Banking on the fact that I became a loyal fan of Khaled Hosseini while I turned the pages of ‘The Kite Runner‘ and ran to the book store to read more of his work, only to find ‘The Thousand Splendid Suns‘, and reaching the end of both of these books with a lump in the throat – I waited eagerly for his next venture, as did his million followers. With so much excitement, anticipation and a plate full of expectations, avid readers knew ‘And the mountains echoed‘ was a book sold-out way before its release. And the author certainly does not disappoint. All he does his delight his readers with a novel based on brother-sister relationship that cups your heart in an affectionate warmth.
You take this book in your hands and if a ‘story’ is all you want to have, a story is what you will get. And quite a remarkable one at that. The short sentences and the fast pace grip you right from the first pages. Starting with a bedtime tale, you are taken on a not-so-dramatic journey about parting and uniting of two siblings that spans across Afghanistan and Paris, United States and Greece. Saboor, a wage labourer trades off his daughter Pari to an Afghan woman Nila Wahdati, so that he could save his remaining family from starvation. Leaving her dying husband (who is a homosexual deeply in love with his chauffeur) behind, Nila flees away with her adopted daughter in hope of a better future. Circumstances just increase the distance between the siblings, who reunite at the dawn of their lives, with Abdullah suffering heavy dementia with most of his long-term memory lost. The unique way in which Hosseini lets his characters unfold one by one is something quite perplexing. But to what ends?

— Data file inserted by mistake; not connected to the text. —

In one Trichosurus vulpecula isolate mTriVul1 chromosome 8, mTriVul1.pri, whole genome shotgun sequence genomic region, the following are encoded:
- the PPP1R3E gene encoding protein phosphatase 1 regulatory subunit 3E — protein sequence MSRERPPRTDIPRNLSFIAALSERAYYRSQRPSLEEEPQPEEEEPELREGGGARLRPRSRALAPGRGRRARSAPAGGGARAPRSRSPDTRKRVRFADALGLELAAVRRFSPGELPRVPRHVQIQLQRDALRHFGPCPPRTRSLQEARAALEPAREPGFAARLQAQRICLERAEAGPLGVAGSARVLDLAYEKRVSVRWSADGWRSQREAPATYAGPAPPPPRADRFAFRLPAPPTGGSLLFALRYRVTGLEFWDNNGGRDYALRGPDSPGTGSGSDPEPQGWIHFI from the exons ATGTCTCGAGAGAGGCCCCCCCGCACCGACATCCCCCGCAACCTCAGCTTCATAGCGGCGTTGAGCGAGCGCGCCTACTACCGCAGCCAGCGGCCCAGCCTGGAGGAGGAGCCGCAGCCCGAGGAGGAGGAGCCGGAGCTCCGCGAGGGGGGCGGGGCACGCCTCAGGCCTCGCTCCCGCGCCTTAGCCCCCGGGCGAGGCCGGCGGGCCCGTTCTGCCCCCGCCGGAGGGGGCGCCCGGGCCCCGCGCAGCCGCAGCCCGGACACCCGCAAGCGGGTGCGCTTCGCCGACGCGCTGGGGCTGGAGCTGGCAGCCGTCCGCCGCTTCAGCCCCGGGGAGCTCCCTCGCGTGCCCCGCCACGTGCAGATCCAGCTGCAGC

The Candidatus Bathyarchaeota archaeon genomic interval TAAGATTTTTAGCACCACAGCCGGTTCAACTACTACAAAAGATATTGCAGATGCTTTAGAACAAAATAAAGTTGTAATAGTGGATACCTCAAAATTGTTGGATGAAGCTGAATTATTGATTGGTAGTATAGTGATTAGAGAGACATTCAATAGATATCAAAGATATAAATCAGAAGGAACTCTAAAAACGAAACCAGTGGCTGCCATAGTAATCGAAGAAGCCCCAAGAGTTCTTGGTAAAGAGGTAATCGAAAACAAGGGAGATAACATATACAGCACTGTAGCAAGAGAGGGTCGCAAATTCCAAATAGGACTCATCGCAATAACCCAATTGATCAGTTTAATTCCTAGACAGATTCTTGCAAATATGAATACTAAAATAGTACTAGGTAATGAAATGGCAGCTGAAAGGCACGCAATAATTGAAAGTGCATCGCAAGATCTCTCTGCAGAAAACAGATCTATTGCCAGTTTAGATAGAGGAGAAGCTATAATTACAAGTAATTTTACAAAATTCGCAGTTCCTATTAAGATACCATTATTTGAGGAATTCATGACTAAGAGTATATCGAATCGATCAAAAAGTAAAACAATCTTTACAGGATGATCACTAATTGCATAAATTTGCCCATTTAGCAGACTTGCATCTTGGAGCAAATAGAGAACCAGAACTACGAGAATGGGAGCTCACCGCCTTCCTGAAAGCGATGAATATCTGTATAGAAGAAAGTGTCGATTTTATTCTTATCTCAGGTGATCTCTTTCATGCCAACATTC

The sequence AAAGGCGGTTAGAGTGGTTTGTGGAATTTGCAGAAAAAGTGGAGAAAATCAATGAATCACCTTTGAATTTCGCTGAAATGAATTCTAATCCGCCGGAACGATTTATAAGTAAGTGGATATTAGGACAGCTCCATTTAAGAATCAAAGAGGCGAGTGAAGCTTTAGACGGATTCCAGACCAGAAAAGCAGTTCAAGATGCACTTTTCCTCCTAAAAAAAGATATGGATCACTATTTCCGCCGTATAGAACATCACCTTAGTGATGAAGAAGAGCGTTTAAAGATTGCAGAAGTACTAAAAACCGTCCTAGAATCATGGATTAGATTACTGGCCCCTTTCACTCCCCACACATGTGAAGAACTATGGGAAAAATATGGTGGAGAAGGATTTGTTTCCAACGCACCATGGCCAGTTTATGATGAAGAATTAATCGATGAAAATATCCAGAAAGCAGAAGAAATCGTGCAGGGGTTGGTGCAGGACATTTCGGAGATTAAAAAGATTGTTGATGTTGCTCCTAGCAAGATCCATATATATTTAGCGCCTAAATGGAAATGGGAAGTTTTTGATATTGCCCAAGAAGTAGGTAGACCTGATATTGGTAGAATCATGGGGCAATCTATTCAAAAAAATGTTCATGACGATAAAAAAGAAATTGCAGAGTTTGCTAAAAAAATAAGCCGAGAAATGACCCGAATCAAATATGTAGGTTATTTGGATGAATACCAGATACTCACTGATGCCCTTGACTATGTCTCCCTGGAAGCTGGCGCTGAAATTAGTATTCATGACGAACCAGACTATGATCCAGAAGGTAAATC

Though none of your emotional waters are left un-rippled, the story does have certain loose ends. I can’t help but mention how some of the not-so-secondary characters are going to have a deep impact on the readers. For instance, the lead protagonists – Pari (sister) and Abdullah (brother) get side-tracked by the long and a bit sluggish record of a Greek doctor’s boyhood years, the sole purpose of which is to justify his choice of profession. Especially the story of the friendship between two Afghan boys who discover how their fates have been poisoned by the feuds between their forefathers or the twin sisters – Parwana & Masooma. Lastly, the most elaborately described character of the book, the poetess, Mrs. Nila Wahdati is one character who will leave a lasting impression on the reader’s mind.
It’s only toward this beautiful tale’s end, which by the way happens in the signature Hosseini-style transcending time and distance, that you fall in love with the simplicity of the story.